Why the Rainbow? Color-coded Hand Holds Explained
At first glance, our climbing walls, loaded with colorful hand holds, are a beautiful sight. Did you know that it’s about more than aesthetics and that there’s a reason behind the different colors?
Most of our Traverse Walls® include color-coded hand holds in green, yellow and red. The green hand holds are our beginner-level holds and are typically the largest and easiest to grip. The yellow holds are intermediate level and are typically a little smaller and more challenging. The red grips are typically the most advanced and technical. Our 10’-high climbing walls and Top Rope Walls also include blue holds which bring another challenging color to the wall.
The color-coded hand holds bring a built-in differentiation to the climbing experience by allowing climbers to choose their challenge. New climbers will probably use holds of every color to make their way across the climbing wall. We call this the “rainbow route.” As they advance in skill, they will graduate to route climbing, meaning climbing using holds of only one color. Using only the green holds would be the beginner route, followed by the yellow route and then the red route which would be the most challenging. As climbers progress in their route-climbing abilities, be sure they know that they can mix things up by using green and yellow holds before trying just the yellow holds. And they can always “borrow” a hold or two of a different color, if needed.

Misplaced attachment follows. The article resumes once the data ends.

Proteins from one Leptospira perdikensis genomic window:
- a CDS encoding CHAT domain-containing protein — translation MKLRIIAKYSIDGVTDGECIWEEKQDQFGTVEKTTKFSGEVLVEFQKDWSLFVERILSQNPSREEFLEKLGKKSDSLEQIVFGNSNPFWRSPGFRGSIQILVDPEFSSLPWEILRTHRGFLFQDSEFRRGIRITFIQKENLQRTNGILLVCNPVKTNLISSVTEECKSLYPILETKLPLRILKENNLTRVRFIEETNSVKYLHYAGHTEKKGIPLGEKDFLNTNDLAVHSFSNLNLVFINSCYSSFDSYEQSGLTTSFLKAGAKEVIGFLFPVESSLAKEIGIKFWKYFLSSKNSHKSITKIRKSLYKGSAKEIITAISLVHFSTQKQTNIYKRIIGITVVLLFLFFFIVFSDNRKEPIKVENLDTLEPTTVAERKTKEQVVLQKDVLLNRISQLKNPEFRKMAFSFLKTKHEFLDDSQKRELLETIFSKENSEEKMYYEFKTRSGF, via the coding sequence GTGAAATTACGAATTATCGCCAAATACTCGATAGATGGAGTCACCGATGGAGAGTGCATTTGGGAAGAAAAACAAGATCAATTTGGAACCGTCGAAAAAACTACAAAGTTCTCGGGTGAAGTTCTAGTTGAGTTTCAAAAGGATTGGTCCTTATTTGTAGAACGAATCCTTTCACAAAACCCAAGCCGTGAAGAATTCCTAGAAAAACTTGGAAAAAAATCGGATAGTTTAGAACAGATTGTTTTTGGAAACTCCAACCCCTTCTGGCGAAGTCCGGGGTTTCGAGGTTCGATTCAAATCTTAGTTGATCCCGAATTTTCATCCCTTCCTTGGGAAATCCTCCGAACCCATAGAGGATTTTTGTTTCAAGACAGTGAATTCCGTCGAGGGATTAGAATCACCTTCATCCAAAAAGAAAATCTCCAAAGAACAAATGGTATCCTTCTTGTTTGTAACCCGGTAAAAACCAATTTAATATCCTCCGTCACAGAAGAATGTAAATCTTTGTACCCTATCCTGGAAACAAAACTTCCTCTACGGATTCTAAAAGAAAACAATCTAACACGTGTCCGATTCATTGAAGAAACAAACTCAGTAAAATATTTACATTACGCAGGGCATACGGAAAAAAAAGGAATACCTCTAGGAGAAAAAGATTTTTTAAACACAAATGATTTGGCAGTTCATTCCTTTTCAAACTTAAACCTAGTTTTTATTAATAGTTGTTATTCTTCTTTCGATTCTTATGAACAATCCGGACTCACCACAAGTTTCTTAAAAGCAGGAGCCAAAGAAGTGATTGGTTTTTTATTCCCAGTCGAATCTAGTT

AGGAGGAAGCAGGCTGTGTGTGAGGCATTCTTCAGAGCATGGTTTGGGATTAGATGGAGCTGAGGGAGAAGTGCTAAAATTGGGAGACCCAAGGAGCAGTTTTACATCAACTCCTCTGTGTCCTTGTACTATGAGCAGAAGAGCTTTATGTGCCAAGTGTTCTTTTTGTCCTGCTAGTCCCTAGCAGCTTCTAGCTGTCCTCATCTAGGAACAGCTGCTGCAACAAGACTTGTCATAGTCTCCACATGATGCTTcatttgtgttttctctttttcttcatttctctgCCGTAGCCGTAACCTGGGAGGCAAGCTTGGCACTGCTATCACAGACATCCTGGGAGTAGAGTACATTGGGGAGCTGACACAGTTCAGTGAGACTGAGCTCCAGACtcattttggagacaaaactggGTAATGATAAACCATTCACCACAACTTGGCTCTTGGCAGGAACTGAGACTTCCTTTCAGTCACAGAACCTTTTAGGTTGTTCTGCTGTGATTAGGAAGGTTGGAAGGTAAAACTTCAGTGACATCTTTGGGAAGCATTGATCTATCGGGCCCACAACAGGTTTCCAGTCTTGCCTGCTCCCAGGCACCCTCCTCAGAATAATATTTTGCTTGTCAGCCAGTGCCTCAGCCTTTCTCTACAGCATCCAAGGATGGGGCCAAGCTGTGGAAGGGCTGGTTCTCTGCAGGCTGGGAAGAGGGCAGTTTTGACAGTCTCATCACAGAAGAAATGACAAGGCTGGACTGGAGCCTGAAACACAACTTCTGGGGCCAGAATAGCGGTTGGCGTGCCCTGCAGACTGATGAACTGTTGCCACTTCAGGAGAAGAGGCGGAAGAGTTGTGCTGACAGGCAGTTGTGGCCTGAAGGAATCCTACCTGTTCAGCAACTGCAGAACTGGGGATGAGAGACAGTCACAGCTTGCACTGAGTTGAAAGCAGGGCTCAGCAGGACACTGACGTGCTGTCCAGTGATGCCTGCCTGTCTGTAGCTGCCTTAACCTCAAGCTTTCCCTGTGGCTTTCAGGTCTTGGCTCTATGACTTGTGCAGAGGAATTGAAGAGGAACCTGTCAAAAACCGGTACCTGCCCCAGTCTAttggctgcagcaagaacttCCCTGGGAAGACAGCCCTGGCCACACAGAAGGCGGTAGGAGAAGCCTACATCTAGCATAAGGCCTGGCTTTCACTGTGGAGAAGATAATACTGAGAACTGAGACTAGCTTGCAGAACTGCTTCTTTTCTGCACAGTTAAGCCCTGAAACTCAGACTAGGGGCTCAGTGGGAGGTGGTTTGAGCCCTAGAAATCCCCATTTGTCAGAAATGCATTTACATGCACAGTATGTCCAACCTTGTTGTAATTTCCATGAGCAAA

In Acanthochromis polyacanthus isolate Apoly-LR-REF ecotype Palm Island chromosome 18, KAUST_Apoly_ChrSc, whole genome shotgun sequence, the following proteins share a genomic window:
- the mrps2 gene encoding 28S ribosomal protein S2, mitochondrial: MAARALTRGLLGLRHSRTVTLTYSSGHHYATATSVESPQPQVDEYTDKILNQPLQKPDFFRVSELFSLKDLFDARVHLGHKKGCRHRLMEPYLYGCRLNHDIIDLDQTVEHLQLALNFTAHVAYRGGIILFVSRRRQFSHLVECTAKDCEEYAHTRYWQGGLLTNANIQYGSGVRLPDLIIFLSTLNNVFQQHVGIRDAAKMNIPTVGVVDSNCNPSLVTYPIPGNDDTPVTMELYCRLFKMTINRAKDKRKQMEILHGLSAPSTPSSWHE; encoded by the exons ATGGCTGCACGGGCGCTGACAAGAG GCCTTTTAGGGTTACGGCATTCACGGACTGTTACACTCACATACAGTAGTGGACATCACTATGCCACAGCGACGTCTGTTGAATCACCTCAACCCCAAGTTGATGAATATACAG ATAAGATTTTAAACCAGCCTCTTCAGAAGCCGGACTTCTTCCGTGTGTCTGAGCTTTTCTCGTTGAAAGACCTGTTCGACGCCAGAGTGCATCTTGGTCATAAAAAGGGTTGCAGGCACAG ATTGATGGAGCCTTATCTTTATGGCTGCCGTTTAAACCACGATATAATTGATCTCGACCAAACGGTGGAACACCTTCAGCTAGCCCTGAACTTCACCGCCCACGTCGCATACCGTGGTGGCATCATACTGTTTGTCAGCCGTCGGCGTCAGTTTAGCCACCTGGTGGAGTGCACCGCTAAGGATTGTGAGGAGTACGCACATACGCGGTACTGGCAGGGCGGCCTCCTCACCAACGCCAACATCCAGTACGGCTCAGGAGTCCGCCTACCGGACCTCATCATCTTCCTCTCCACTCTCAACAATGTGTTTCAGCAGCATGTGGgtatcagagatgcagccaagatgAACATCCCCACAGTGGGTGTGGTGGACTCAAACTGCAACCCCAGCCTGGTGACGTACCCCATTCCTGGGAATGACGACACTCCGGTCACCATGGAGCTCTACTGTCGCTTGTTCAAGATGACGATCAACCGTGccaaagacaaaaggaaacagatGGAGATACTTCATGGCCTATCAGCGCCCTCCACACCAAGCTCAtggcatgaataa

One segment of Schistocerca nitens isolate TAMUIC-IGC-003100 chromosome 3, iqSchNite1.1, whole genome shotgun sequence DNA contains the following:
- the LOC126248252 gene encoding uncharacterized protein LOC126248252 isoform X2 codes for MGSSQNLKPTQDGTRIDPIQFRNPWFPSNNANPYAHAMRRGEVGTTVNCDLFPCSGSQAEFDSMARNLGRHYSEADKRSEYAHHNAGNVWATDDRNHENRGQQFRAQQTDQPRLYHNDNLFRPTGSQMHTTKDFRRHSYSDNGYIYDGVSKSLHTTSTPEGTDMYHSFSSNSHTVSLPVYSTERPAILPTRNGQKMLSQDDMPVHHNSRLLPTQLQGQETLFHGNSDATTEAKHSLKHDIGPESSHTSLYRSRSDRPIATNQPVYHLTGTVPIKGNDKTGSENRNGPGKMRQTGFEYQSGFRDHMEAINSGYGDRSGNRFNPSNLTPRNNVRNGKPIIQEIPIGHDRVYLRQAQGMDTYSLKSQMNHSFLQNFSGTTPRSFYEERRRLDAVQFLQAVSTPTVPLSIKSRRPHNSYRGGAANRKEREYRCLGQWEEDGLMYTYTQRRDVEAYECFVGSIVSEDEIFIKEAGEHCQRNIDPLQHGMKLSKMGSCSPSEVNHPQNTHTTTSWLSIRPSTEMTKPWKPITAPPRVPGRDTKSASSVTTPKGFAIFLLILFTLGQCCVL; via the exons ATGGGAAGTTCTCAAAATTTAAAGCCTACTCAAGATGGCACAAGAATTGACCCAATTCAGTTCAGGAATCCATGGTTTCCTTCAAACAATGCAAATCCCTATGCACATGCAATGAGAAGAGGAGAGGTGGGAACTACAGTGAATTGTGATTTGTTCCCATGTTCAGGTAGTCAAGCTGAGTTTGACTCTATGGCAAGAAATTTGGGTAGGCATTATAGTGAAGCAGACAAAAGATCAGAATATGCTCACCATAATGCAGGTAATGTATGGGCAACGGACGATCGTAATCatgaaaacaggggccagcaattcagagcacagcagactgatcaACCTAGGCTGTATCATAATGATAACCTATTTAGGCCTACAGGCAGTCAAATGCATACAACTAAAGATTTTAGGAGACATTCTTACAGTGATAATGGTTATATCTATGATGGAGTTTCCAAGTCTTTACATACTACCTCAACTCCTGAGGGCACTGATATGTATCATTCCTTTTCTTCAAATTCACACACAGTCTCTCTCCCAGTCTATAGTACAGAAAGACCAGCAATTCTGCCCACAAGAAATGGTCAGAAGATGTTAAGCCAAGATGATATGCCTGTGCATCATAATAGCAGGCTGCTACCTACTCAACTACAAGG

It's also important to keep in mind (and share with climbers) that how the holds are orientated on the climbing wall also affects their difficulty level. Positioned one way, a hand hold could be easy to grab with the whole hand, but positioned the opposite way, it could create a challenging sloping hold (“sloper”) that requires an open-hand grip. This is why we state that holds of a certain color are “typically” beginner, intermediate and advanced, but not always. Additionally, how close or far apart holds are, and if there’s an angle or overhang on the climbing wall, will also impact the difficulty level of a climb.
If you are interested in learning more about route setting, please read our Climbing Wall Route Setting Fundamentals blog post.